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Immersion & Pandora Collaborate to Predict Hits

By Paul J. Zak on Aug 19, 2020 9:39:25 AM

Topics: Entertainment

The Problem

Every day, 24,000 new songs are released worldwide. Every day. That's 168,000 new songs every week.   People are drowning in choices and music labels have an increasingly difficult time identifying which songs might be hits.  The inability to predict hits means that artists are often underpaid for their work and music labels misallocate marketing dollars when seeking to build audiences for new music. 

The music streaming service Pandora integrates new music into users’ playlists and asks uses to rate whether they like or dislike new songs.  Mostly, people like new music that is similar to their current musical tastes.  Pandora still faces the problem of choosing which among the plethora of new songs to add to their 63 million users' playlists.  Among new releases, just 2% will be hits and many of the others will have an audience of 10 or fewer people—just the band and their families.

 

Immersion had previously identified hit songs one month before their release with our partner Steereo by measuring people's neurologic responses to music.  We applied a similar approach predict hits in a collaboration with Pandora.

 

The Study

Pandora chose 24 recently released songs for the study that included rock (Girl In Red "Bad Idea"), hip-hop (Roddy Rich "The Box"), and EDM (Tonnes and I "Dance Monkey") genres.  The songs had been on Pandora's platform for an average of 6.6 months. The number of listens varied from 4,000 (NLE Choppa "Dekario") to over 32 million ("Dance Money").   In collaboration with Pandora's staff, we identified 12 songs that had more than 700,000 song plays that were judged to be hits. Immersion recruited 33 people to listen to all 24 songs in random order.  Participants were mostly young, with an average age 24, and were balanced between men and women.

 

Results

Immersion's data scientists first analyzed the predictive ability of self-reported "liking" of songs.  Participants reported that they "liked" familiar songs more than unfamiliar ones with a nearly perfect correlation of 0.87.  This is how hits are made: the more people hear a song the more they think it is good.  Remember the song Macarena?  It was a breakout hit in 1996.  But, by 2002, VH1 ranked Macarena as the number one "awesomely bad" one-hit wonder.  (I bet you the Macarena chorus is playing in your head right now). 

 

For music people had not heard before, self-reported "liking" had zero predictive power. "Liking" simply does not predict hits for new music.  If it did, music distribution platforms would only need to ask people what to play. 

 

What about brain activity? A combination of neurologic measures from the Immersion platform, including a song's average immersion, its Wow moments, and the number of Super Fans for the song, predicted hits with 83% accuracy.  Put differently, Immersion correctly identified 10 of the 12 hit songs that Pandora gave us using only neurologic data.

 

To ensure that our hit predictions were not just due to random chance, we also predicted other market measures of hits, including the number of plays of each song and the number of days the song had been on Pandora's platform. Song plays were positively correlated with a song's average immersion (0.23) and Wow moments (0.39), and negatively related to neurologic frustration (-0.20).  Self-reported “liking” was uncorrelated song plays.  The number of days the song was on the Pandora platform was highly correlated with its average immersion (0.45) and the number of Super Fans (0.38) and a negatively associated with frustration (-0.26).  Immersion predicts the hits when self-report cannot.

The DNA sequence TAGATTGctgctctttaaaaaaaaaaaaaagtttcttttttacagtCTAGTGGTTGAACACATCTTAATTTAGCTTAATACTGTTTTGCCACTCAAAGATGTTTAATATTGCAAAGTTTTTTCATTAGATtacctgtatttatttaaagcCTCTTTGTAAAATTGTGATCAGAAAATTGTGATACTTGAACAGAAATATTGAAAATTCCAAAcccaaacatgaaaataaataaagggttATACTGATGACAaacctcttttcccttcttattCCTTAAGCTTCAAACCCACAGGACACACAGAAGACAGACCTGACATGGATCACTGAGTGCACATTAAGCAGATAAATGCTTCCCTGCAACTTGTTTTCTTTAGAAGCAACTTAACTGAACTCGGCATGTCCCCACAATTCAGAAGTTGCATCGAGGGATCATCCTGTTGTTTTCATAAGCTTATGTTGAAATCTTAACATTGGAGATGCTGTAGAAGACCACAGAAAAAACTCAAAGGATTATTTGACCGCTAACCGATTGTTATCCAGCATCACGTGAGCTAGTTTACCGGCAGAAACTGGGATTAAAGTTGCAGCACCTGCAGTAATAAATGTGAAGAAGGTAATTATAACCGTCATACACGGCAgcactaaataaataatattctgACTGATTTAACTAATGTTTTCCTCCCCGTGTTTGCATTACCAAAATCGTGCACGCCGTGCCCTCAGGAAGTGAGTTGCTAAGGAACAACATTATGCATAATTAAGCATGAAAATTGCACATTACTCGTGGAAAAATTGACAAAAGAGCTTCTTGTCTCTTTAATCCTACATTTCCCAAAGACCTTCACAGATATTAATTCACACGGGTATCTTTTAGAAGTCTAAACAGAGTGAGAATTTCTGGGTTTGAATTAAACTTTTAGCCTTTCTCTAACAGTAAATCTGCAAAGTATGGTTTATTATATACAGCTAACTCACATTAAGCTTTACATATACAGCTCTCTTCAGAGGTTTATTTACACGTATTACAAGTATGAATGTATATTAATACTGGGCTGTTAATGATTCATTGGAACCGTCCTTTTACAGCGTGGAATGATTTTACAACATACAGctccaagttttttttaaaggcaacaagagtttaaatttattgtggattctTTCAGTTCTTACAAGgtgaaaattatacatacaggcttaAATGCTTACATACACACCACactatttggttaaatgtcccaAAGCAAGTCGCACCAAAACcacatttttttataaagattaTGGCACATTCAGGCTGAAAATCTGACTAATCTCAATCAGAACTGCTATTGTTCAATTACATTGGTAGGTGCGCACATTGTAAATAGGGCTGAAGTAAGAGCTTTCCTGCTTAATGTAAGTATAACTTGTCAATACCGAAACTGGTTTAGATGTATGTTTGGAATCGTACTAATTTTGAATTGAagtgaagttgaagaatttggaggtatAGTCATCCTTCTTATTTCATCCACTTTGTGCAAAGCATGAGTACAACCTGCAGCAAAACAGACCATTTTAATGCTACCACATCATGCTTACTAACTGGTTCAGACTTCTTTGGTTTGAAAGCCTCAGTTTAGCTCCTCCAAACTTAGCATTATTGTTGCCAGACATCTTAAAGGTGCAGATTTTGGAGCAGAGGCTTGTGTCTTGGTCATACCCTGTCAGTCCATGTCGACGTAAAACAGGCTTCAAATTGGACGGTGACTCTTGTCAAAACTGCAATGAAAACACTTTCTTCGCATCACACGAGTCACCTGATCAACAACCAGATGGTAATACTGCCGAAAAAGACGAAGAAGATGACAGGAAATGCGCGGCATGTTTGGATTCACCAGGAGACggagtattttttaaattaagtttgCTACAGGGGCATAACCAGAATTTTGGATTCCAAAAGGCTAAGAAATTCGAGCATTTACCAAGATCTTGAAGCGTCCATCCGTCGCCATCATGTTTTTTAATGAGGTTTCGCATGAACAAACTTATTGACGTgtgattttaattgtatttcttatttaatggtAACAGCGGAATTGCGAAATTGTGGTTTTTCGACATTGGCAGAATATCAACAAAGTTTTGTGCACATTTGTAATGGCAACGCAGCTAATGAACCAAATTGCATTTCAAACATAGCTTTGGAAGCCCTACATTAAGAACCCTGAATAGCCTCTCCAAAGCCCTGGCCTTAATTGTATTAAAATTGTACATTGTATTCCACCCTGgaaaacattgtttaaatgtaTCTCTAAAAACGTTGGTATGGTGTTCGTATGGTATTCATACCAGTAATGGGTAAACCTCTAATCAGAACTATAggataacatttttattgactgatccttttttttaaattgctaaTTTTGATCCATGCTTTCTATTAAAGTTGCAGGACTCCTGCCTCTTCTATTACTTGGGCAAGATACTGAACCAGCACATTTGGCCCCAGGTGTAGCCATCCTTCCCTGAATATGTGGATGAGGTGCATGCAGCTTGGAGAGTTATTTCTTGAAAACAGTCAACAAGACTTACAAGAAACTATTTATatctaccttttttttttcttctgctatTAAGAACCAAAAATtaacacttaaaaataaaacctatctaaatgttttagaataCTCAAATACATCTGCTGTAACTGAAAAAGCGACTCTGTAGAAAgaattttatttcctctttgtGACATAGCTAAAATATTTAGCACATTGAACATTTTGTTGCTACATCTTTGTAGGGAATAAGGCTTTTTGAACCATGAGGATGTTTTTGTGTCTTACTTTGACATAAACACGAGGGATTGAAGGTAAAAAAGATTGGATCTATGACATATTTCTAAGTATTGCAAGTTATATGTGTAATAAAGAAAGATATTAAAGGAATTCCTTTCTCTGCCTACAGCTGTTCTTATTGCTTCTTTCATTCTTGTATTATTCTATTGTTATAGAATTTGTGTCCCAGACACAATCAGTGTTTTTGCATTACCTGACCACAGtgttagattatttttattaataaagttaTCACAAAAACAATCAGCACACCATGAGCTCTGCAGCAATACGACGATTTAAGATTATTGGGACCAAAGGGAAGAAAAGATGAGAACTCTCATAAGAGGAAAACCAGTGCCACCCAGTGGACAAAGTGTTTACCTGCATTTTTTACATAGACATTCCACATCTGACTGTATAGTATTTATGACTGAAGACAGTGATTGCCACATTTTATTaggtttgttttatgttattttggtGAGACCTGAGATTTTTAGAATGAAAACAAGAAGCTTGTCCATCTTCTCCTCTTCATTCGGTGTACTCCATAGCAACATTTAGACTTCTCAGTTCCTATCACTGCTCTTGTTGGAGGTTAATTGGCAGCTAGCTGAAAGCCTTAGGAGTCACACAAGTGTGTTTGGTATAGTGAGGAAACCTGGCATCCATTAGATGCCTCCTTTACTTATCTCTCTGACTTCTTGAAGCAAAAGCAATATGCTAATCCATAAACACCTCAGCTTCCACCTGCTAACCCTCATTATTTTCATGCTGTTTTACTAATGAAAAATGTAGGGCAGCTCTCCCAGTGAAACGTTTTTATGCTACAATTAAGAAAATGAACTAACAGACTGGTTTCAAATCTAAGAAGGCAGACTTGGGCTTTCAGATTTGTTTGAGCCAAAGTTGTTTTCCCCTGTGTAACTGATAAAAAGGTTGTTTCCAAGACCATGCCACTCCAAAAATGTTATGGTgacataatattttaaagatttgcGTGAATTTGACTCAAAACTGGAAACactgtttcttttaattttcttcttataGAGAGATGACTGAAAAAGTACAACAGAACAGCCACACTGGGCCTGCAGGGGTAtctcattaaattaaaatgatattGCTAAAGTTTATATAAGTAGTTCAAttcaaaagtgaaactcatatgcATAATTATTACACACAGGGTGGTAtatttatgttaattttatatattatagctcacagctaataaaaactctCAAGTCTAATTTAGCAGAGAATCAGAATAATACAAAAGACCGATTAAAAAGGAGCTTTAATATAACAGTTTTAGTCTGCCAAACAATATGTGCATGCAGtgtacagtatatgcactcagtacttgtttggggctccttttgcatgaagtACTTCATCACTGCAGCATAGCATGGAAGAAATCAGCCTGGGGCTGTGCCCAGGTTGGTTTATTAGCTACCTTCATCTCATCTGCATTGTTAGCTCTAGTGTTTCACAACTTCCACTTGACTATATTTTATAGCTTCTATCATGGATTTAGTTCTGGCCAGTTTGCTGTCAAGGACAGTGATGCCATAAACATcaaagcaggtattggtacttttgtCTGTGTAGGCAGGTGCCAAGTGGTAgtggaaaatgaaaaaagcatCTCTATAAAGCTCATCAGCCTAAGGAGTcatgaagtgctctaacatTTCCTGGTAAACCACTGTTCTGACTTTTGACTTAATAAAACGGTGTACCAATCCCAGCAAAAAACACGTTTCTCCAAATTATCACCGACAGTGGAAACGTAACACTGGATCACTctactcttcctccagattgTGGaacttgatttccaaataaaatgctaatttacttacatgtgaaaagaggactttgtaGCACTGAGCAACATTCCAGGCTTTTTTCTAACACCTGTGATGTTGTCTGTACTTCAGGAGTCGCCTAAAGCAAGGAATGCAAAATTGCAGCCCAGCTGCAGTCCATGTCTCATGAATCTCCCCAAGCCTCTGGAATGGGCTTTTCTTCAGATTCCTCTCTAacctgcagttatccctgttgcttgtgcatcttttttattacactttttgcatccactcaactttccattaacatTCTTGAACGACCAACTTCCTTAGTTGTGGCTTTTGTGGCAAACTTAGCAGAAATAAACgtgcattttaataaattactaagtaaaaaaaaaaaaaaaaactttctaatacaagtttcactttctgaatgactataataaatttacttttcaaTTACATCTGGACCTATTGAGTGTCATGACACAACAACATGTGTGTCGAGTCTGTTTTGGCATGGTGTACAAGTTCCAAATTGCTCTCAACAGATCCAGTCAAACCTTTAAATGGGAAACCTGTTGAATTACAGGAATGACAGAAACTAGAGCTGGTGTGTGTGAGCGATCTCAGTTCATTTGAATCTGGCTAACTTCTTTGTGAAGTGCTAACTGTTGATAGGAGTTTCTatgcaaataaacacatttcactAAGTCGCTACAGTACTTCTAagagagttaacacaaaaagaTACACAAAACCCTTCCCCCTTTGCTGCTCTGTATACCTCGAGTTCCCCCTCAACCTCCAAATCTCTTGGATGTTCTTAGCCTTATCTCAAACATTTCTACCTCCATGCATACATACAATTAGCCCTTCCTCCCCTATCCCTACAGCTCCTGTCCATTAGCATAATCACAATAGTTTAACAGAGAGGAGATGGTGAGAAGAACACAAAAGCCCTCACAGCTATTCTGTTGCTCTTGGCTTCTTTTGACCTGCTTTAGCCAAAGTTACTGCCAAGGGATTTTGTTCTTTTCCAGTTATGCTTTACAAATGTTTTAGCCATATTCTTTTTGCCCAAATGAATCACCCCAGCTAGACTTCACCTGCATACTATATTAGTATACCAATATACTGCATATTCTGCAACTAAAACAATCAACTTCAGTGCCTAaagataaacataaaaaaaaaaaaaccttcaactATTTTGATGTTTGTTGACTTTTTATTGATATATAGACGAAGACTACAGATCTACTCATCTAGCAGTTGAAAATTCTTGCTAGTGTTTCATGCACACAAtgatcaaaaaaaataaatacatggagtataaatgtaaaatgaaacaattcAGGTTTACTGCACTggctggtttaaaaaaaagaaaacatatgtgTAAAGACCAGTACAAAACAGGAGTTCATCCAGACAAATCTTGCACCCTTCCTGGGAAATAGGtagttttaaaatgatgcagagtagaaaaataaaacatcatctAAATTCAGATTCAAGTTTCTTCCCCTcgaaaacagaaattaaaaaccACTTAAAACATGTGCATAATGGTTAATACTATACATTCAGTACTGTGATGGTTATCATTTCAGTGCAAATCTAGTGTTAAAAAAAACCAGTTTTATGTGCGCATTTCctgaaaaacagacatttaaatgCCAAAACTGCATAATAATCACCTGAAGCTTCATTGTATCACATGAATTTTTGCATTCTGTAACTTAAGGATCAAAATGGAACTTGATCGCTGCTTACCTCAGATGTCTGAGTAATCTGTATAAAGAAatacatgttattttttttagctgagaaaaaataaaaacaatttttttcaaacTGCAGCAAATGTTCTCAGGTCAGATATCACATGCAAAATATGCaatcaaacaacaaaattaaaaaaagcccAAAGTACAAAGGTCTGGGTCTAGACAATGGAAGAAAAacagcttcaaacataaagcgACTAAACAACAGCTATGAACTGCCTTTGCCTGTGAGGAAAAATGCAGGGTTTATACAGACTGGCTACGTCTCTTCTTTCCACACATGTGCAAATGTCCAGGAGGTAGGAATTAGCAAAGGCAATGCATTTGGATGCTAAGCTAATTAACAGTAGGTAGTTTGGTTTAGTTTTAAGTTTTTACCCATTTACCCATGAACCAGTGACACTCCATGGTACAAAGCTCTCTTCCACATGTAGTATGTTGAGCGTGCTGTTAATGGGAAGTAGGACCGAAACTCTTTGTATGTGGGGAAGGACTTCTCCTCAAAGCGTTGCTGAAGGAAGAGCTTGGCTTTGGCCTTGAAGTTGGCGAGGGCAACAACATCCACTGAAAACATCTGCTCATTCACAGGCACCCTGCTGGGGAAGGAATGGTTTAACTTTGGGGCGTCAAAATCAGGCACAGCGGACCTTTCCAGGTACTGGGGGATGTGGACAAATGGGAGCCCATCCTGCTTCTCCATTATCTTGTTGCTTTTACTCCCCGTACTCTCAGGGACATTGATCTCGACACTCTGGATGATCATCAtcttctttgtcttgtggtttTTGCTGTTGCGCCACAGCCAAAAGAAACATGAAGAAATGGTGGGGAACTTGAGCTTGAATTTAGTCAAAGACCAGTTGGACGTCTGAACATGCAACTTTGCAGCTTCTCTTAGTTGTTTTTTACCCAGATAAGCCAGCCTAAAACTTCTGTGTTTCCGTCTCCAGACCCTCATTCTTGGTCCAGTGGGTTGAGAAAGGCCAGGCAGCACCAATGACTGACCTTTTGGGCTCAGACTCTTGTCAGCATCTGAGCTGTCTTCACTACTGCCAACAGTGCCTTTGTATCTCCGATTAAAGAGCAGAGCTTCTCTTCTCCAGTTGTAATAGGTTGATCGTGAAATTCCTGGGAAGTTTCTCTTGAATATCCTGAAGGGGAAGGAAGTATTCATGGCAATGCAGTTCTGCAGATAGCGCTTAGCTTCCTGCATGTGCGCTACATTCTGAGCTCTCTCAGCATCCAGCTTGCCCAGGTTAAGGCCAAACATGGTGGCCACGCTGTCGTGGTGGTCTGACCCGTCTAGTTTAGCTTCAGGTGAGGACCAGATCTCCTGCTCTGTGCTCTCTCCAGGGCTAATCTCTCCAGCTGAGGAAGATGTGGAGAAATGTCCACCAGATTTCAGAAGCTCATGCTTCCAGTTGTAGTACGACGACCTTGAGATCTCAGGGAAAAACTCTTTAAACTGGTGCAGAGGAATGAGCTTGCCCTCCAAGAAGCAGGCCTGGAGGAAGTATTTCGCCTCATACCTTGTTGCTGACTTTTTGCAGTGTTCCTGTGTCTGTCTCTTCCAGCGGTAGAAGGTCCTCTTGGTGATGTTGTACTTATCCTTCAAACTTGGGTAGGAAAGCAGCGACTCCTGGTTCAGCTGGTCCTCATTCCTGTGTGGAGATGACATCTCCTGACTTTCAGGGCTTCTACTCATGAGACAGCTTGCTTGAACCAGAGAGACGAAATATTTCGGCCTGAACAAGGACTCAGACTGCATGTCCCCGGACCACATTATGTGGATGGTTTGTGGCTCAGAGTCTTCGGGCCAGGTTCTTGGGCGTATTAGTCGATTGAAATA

We analyzed the data to measure how an increase in immersion drives additional streams.  The analysis showed that a 1% increase in immersion would generate 53% more streams.  This means that if a song was moderately successful with 200,000 listens but had been edited to increase its immersion 5%, it would gain 530,00 more streams.  This would move it from "just OK" to a legitimate hit with over 700,000 listens.  Then the familiarity effect takes over and the song tops the charts.  That is the impact of neurologic immersion on market responses. 

 

Key Takeaways

Immersion's clients in the entertainment industry use our platform to create hits.  When it comes to music, people like familiar songs.  This means that retrospective market research will predict familiarity, not hits.  For new music, "liking" is unable to predict hits, yet unconscious neurologic responses are not only statistically predictive of hits, but highly accurate.  168,000 new songs are released a week with perhaps 3,000 becoming hits.  Should streaming services, radio stations, and music distributors guess which songs will be hits or should they measure immersion and know for sure?  Measuring immersion prior to the release of new music can substantially improve streaming services' integration of new music into audience playlists and grow the user bases of these platforms.   Immersion can also guide music producers when deciding which bands to invest in and can guide the music creation process to increase the likelihood of hits.  Immersion's Super Fan algorithm even identifies how to position music on streaming platforms and on radio stations.  Immersion + Music is a match made in heaven—or at least a match made for the market.

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Paul J. Zak

Written by Paul J. Zak

Paul’s two decades of research have taken him from the Pentagon to Fortune 50 boardrooms to the rain forest of Papua New Guinea. All this in a quest to understand the neuroscience of human connection, human happiness, and effective teamwork.